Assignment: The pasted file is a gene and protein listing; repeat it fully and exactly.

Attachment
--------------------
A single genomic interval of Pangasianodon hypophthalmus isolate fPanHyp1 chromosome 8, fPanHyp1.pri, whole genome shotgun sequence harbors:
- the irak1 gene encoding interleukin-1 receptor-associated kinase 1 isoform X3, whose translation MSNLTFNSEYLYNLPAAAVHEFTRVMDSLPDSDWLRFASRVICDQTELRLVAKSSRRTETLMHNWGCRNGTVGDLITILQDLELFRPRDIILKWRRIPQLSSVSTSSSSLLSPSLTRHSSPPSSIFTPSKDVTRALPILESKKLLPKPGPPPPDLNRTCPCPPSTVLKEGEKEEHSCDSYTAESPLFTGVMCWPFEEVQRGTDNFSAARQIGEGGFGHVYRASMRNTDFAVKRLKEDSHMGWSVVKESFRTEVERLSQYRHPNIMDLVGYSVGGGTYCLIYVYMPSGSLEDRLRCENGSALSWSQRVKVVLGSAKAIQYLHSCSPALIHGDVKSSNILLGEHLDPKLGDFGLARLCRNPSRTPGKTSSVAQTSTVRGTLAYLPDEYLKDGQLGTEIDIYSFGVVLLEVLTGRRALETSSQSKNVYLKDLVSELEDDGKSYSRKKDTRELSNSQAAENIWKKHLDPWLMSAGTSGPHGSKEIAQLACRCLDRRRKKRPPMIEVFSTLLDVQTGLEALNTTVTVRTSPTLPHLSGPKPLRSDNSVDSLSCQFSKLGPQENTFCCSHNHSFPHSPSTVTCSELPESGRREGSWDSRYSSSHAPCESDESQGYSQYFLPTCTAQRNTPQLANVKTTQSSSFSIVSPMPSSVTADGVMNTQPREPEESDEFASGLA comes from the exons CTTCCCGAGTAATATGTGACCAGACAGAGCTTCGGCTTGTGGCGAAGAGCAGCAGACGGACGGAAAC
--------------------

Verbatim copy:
A single genomic interval of Pangasianodon hypophthalmus isolate fPanHyp1 chromosome 8, fPanHyp1.pri, whole genome shotgun sequence harbors:
- the irak1 gene encoding interleukin-1 receptor-associated kinase 1 isoform X3, whose translation MSNLTFNSEYLYNLPAAAVHEFTRVMDSLPDSDWLRFASRVICDQTELRLVAKSSRRTETLMHNWGCRNGTVGDLITILQDLELFRPRDIILKWRRIPQLSSVSTSSSSLLSPSLTRHSSPPSSIFTPSKDVTRALPILESKKLLPKPGPPPPDLNRTCPCPPSTVLKEGEKEEHSCDSYTAESPLFTGVMCWPFEEVQRGTDNFSAARQIGEGGFGHVYRASMRNTDFAVKRLKEDSHMGWSVVKESFRTEVERLSQYRHPNIMDLVGYSVGGGTYCLIYVYMPSGSLEDRLRCENGSALSWSQRVKVVLGSAKAIQYLHSCSPALIHGDVKSSNILLGEHLDPKLGDFGLARLCRNPSRTPGKTSSVAQTSTVRGTLAYLPDEYLKDGQLGTEIDIYSFGVVLLEVLTGRRALETSSQSKNVYLKDLVSELEDDGKSYSRKKDTRELSNSQAAENIWKKHLDPWLMSAGTSGPHGSKEIAQLACRCLDRRRKKRPPMIEVFSTLLDVQTGLEALNTTVTVRTSPTLPHLSGPKPLRSDNSVDSLSCQFSKLGPQENTFCCSHNHSFPHSPSTVTCSELPESGRREGSWDSRYSSSHAPCESDESQGYSQYFLPTCTAQRNTPQLANVKTTQSSSFSIVSPMPSSVTADGVMNTQPREPEESDEFASGLA comes from the exons CTTCCCGAGTAATATGTGACCAGACAGAGCTTCGGCTTGTGGCGAAGAGCAGCAGACGGACGGAAAC